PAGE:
Quirks & Quarks

A Fish That Eats on Land

The mudskipper is a land-dwelling fish with a unique technique for catching prey.
Atlantic Mudskippers (Bjørn Christian Tørrissen, )
Although the mudskipper spends 80 to 90 percent of its life on land, it is, by definition, a fish. It has gills and fins, which it uses like crutches to get around.  And similar to many fish, it does not have a tongue, which would seem to present a problem for feeding on insects and small crustaceans on land. 

But by using high-speed imaging, Krijn Michel, a PhD student in the Department of Biology at the University of Antwerp in Belgium, discovered that the mudskipper has evolved a novel feeding technique. With its mouth full of water, the mudskipper approaches its prey. Then, in one quick motion, it releases some of the water onto the prey in order to be able to suck the prey back into its mouth in a hydrodynamic motion.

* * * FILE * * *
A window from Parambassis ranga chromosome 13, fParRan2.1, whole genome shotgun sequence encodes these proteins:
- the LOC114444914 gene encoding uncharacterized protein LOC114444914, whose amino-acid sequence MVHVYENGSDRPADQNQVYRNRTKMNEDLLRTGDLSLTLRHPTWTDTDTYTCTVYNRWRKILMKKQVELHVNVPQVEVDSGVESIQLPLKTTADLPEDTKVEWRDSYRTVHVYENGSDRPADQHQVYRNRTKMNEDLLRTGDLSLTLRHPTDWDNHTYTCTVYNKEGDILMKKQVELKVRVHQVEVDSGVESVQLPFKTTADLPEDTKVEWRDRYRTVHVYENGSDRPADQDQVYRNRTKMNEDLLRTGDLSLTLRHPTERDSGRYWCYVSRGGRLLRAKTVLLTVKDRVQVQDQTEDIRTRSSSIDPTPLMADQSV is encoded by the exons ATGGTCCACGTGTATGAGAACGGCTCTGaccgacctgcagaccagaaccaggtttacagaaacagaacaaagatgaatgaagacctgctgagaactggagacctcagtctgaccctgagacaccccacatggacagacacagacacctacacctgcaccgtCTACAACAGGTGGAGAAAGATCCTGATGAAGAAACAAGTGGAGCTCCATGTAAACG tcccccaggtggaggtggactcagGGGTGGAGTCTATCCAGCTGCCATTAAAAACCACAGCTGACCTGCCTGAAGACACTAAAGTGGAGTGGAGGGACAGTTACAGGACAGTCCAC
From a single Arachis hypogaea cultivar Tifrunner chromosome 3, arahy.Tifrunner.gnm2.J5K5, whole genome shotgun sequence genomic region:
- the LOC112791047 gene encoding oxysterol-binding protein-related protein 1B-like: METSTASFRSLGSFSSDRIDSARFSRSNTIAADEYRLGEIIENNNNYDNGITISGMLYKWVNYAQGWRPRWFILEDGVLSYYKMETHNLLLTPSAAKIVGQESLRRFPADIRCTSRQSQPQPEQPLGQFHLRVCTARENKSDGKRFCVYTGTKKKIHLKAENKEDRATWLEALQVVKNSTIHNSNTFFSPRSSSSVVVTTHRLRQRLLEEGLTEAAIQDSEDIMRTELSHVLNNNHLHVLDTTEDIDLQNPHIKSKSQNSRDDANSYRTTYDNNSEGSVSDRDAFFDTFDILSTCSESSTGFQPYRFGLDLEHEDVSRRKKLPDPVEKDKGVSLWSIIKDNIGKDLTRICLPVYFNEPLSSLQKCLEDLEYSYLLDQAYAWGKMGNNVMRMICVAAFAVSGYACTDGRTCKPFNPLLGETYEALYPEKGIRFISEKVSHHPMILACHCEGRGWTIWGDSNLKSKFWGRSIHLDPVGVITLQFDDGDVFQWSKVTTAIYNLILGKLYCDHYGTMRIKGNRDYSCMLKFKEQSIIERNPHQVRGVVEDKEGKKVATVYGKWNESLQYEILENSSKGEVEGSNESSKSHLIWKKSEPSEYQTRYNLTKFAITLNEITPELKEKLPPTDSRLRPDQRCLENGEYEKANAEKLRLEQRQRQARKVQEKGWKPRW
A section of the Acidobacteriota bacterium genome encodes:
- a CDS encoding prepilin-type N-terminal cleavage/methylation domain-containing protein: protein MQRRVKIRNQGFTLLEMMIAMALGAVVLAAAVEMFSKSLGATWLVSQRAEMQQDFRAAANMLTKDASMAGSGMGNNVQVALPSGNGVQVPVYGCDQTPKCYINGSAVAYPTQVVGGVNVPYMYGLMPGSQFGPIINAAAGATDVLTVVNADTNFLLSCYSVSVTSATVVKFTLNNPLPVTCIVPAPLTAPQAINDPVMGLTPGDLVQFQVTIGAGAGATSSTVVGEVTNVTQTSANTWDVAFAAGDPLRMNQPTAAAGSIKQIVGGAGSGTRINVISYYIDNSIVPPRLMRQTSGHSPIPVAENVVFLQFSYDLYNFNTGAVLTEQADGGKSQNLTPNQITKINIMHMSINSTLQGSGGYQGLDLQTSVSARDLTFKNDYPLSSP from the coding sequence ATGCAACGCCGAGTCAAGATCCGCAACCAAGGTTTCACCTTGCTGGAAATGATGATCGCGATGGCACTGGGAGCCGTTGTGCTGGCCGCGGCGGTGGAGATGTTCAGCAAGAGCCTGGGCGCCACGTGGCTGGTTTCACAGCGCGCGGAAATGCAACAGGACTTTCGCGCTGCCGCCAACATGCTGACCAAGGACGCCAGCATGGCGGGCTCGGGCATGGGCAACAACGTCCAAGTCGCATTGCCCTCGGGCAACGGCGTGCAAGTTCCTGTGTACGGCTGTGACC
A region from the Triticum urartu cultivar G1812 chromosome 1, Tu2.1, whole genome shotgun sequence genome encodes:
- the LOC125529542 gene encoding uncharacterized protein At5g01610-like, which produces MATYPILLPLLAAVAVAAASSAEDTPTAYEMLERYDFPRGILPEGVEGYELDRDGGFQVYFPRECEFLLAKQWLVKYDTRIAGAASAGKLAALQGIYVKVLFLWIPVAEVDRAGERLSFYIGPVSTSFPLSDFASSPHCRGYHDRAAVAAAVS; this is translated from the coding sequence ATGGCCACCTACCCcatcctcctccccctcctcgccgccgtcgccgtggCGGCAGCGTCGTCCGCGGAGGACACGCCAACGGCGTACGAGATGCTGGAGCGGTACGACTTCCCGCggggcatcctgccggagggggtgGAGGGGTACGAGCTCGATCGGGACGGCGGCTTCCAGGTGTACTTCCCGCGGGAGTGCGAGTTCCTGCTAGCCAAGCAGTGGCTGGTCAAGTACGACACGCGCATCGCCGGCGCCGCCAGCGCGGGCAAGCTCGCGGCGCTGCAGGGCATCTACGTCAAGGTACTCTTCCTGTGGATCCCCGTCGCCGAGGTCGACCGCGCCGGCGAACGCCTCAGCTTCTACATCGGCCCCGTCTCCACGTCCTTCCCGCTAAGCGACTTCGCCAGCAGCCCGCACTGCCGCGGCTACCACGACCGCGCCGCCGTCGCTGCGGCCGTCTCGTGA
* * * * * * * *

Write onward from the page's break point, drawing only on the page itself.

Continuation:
The mudskipper has, in effect, made a tongue out of water. This may provide a clue as to how early land animals were also able to feed.

Related Links

Paper in The Royal Society Proceedings B
Nature news story
Not Exactly Rocket Science blog 
Phys.org story

Image copyright Bjørn Christian Tørrissen, cc-by-sa-4.0

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